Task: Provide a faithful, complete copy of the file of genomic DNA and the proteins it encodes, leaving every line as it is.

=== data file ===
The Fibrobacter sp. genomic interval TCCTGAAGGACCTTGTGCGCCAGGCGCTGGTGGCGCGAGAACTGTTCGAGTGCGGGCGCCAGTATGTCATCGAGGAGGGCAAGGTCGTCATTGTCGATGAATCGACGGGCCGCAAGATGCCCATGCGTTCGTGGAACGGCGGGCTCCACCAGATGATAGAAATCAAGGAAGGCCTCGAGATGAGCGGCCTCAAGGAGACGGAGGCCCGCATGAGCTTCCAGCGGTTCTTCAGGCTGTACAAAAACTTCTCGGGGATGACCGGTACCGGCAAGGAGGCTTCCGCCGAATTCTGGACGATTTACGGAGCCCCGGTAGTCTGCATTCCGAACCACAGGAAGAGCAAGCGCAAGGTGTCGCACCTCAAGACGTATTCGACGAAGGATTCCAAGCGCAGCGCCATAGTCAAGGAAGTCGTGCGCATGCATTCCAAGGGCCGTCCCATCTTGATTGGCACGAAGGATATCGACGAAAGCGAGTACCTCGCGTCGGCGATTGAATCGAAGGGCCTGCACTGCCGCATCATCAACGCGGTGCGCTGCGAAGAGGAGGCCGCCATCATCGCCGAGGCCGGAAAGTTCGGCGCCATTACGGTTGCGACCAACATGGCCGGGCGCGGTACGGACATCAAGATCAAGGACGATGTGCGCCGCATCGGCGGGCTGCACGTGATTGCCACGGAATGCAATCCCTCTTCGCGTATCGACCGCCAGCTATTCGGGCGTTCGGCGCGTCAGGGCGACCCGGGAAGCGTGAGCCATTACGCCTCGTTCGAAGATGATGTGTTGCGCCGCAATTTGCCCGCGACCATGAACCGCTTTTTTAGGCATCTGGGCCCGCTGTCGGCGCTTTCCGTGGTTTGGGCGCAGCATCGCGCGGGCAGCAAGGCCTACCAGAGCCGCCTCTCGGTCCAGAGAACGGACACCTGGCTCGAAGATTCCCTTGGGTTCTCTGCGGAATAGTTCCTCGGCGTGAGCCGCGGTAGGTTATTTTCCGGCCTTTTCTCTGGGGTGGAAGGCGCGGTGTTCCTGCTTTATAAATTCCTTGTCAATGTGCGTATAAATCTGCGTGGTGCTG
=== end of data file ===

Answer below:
The Fibrobacter sp. genomic interval TCCTGAAGGACCTTGTGCGCCAGGCGCTGGTGGCGCGAGAACTGTTCGAGTGCGGGCGCCAGTATGTCATCGAGGAGGGCAAGGTCGTCATTGTCGATGAATCGACGGGCCGCAAGATGCCCATGCGTTCGTGGAACGGCGGGCTCCACCAGATGATAGAAATCAAGGAAGGCCTCGAGATGAGCGGCCTCAAGGAGACGGAGGCCCGCATGAGCTTCCAGCGGTTCTTCAGGCTGTACAAAAACTTCTCGGGGATGACCGGTACCGGCAAGGAGGCTTCCGCCGAATTCTGGACGATTTACGGAGCCCCGGTAGTCTGCATTCCGAACCACAGGAAGAGCAAGCGCAAGGTGTCGCACCTCAAGACGTATTCGACGAAGGATTCCAAGCGCAGCGCCATAGTCAAGGAAGTCGTGCGCATGCATTCCAAGGGCCGTCCCATCTTGATTGGCACGAAGGATATCGACGAAAGCGAGTACCTCGCGTCGGCGATTGAATCGAAGGGCCTGCACTGCCGCATCATCAACGCGGTGCGCTGCGAAGAGGAGGCCGCCATCATCGCCGAGGCCGGAAAGTTCGGCGCCATTACGGTTGCGACCAACATGGCCGGGCGCGGTACGGACATCAAGATCAAGGACGATGTGCGCCGCATCGGCGGGCTGCACGTGATTGCCACGGAATGCAATCCCTCTTCGCGTATCGACCGCCAGCTATTCGGGCGTTCGGCGCGTCAGGGCGACCCGGGAAGCGTGAGCCATTACGCCTCGTTCGAAGATGATGTGTTGCGCCGCAATTTGCCCGCGACCATGAACCGCTTTTTTAGGCATCTGGGCCCGCTGTCGGCGCTTTCCGTGGTTTGGGCGCAGCATCGCGCGGGCAGCAAGGCCTACCAGAGCCGCCTCTCGGTCCAGAGAACGGACACCTGGCTCGAAGATTCCCTTGGGTTCTCTGCGGAATAGTTCCTCGGCGTGAGCCGCGGTAGGTTATTTTCCGGCCTTTTCTCTGGGGTGGAAGGCGCGGTGTTCCTGCTTTATAAATTCCTTGTCAATGTGCGTATAAATCTGCGTGGTGCTG